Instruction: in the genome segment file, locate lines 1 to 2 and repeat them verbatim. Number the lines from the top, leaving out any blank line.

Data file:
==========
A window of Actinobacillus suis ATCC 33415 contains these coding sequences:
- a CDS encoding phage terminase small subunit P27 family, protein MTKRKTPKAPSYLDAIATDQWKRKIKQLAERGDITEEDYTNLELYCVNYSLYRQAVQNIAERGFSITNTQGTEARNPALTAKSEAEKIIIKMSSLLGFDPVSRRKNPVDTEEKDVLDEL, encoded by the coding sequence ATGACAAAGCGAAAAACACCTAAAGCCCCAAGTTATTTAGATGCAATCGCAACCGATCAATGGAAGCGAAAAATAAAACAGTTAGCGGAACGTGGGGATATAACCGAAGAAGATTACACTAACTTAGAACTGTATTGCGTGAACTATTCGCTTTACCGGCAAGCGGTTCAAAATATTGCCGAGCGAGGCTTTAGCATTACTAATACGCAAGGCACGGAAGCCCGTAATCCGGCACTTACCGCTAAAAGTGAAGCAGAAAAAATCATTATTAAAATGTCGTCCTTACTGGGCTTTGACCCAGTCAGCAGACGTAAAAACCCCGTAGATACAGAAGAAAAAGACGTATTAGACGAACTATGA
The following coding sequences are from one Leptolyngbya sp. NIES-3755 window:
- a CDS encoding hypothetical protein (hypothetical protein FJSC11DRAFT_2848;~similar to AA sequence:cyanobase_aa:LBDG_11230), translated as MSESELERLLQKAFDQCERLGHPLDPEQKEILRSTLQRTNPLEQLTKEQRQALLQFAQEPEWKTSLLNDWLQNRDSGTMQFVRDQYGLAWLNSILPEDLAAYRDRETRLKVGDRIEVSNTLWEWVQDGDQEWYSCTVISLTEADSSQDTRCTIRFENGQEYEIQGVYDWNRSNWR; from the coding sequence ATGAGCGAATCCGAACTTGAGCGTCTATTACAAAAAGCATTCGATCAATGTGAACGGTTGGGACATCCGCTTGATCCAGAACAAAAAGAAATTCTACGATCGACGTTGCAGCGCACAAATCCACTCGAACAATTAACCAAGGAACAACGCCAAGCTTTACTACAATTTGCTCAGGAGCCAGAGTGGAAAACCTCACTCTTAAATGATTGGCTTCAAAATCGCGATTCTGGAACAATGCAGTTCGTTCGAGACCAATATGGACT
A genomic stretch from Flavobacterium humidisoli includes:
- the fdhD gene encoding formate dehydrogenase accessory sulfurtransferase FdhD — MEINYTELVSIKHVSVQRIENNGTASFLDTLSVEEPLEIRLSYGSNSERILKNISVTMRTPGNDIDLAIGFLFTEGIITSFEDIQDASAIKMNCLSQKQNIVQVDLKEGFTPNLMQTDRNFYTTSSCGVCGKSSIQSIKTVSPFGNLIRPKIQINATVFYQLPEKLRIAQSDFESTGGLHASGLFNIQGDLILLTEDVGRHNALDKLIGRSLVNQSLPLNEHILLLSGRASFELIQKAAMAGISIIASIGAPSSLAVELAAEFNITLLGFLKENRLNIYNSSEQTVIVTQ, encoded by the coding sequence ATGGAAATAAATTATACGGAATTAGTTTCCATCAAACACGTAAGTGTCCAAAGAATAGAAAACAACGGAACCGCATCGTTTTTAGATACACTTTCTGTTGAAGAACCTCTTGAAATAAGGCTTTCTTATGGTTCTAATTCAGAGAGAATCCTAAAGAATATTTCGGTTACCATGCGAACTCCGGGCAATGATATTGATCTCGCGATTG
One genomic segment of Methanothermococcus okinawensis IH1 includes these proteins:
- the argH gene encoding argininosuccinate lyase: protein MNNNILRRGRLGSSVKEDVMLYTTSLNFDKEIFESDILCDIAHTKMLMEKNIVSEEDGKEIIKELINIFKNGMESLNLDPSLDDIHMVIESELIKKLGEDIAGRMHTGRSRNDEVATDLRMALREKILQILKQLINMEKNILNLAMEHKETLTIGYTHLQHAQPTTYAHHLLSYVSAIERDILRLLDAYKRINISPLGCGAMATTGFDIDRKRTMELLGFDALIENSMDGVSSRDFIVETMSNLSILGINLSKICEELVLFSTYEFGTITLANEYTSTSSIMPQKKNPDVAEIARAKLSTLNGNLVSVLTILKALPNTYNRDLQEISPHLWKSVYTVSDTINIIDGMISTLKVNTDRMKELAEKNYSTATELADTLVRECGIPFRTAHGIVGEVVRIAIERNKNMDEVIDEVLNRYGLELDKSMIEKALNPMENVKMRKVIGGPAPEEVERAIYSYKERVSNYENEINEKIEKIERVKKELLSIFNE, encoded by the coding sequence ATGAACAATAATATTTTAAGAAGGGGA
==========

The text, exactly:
A window of Actinobacillus suis ATCC 33415 contains these coding sequences:
- a CDS encoding phage terminase small subunit P27 family, protein MTKRKTPKAPSYLDAIATDQWKRKIKQLAERGDITEEDYTNLELYCVNYSLYRQAVQNIAERGFSITNTQGTEARNPALTAKSEAEKIIIKMSSLLGFDPVSRRKNPVDTEEKDVLDEL, encoded by the coding sequence ATGACAAAGCGAAAAACACCTAAAGCCCCAAGTTATTTAGATGCAATCGCAACCGATCAATGGAAGCGAAAAATAAAACAGTTAGCGGAACGTGGGGATATAACCGAAGAAGATTACACTAACTTAGAACTGTATTGCGTGAACTATTCGCTTTACCGGCAAGCGGTTCAAAATATTGCCGAGCGAGGCTTTAGCATTACTAATACGCAAGGCACGGAAGCCCGTAATCCGGCACTTACCGCTAAAAGTGAAGCAGAAAAAATCATTATTAAAATGTCGTCCTTACTGGGCTTTGACCCAGTCAGCAGACGTAAAAACCCCGTAGATACAGAAGAAAAAGACGTATTAGACGAACTATGA